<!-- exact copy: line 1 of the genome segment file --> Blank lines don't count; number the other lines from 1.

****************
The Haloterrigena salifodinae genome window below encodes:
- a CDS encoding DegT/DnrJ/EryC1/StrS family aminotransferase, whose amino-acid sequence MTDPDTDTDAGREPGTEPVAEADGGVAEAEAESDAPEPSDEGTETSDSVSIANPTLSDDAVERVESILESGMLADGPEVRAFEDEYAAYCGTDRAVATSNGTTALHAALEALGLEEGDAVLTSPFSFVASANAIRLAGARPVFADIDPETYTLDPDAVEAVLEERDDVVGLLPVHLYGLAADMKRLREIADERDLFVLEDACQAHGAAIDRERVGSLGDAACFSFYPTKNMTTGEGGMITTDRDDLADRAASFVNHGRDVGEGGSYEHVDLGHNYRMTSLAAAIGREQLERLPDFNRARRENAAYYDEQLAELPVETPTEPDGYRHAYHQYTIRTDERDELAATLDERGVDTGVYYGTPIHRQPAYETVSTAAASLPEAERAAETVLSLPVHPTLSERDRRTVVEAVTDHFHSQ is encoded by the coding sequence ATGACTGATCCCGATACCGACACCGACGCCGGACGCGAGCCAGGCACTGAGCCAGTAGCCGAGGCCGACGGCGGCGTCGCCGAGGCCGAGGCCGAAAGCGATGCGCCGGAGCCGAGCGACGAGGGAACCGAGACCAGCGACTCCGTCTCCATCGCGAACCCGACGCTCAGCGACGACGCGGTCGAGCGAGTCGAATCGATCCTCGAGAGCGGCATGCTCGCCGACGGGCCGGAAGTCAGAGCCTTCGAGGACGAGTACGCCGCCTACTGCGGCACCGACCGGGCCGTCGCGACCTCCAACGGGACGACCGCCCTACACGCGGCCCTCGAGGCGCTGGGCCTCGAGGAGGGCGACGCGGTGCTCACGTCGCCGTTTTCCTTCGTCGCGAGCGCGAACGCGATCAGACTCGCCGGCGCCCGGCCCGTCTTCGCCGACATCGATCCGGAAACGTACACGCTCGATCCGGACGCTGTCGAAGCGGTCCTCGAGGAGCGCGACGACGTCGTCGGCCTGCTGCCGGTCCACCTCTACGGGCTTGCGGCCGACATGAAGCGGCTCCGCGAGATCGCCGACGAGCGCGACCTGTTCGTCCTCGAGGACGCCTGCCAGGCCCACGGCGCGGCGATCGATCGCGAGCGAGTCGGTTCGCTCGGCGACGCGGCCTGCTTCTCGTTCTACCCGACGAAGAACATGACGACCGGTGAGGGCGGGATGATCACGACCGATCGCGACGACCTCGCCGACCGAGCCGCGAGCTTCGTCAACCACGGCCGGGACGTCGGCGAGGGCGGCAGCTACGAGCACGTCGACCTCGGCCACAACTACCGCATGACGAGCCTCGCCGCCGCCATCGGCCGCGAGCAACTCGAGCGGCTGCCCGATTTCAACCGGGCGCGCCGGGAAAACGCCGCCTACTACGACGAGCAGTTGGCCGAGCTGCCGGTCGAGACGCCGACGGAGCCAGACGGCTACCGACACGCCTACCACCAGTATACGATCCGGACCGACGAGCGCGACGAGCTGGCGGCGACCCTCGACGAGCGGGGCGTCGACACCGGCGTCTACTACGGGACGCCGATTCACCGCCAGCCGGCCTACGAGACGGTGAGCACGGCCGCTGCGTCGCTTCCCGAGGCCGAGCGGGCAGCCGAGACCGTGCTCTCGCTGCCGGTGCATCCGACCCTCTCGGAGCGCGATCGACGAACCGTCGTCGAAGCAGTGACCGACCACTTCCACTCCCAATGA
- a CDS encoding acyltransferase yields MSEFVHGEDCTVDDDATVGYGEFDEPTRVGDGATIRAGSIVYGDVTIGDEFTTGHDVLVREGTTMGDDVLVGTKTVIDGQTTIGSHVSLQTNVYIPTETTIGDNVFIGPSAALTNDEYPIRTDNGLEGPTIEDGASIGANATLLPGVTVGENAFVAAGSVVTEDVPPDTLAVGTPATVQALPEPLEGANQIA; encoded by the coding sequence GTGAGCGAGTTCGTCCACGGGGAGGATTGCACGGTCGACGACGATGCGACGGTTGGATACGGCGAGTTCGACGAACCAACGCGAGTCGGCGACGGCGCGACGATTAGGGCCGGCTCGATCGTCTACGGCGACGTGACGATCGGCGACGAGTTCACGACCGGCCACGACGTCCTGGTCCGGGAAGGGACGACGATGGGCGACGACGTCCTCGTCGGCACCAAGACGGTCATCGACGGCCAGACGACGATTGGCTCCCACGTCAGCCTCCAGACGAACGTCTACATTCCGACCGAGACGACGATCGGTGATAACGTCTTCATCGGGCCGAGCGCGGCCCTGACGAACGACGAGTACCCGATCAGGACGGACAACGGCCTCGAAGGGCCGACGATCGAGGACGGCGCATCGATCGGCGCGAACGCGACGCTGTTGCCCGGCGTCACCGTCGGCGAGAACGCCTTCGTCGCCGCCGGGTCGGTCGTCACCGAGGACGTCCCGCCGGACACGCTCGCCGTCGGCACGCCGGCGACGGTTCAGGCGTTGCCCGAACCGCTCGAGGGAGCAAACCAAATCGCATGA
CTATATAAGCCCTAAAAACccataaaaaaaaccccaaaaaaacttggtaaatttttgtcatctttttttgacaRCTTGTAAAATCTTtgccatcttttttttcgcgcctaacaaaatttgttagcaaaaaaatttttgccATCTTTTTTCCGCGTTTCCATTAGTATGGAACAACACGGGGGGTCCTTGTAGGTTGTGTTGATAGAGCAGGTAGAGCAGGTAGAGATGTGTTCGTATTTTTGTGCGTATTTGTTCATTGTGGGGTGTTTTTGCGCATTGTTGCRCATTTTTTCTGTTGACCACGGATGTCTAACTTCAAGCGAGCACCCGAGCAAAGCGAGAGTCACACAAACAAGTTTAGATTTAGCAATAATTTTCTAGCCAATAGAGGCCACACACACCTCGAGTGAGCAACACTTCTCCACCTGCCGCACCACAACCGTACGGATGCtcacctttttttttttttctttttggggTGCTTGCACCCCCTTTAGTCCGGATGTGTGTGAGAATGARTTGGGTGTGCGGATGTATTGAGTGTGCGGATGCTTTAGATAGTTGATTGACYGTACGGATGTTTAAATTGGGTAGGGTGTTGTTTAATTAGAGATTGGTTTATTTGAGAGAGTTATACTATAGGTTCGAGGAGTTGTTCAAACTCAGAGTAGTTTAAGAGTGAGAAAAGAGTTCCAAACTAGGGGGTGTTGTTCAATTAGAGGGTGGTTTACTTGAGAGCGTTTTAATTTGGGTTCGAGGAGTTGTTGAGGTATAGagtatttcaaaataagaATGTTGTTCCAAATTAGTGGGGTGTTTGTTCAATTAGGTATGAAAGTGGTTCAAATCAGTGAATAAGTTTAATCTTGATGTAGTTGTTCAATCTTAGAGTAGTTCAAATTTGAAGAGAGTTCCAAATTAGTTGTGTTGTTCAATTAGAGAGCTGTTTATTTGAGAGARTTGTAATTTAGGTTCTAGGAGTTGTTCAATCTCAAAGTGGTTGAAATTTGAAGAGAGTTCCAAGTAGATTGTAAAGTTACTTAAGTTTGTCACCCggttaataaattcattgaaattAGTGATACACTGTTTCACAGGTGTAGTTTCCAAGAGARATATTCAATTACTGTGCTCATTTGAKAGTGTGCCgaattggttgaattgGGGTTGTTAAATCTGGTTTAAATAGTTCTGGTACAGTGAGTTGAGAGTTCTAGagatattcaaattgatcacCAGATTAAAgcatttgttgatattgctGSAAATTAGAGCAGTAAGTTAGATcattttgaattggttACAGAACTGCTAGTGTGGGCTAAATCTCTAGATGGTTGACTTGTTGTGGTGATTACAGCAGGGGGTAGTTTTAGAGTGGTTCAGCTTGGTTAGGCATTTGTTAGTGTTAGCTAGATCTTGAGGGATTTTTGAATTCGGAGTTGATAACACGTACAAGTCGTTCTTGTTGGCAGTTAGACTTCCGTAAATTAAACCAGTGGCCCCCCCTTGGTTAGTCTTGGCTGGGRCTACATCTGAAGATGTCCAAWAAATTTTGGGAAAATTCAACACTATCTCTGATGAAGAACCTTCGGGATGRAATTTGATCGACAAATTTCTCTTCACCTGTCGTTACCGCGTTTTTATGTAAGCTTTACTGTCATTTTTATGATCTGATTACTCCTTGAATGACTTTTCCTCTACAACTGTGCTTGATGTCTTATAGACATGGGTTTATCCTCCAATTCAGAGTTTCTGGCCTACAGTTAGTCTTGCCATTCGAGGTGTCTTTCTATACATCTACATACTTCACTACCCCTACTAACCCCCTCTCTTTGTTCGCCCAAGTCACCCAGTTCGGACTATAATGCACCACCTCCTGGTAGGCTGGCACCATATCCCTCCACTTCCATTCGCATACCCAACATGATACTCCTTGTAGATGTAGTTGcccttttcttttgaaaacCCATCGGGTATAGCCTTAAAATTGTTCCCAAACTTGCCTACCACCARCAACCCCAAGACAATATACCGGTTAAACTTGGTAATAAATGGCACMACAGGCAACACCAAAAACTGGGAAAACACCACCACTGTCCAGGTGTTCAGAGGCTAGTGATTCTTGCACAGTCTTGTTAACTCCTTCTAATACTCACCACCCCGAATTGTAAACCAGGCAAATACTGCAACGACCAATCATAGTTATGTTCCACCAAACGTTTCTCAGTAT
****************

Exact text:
The Haloterrigena salifodinae genome window below encodes: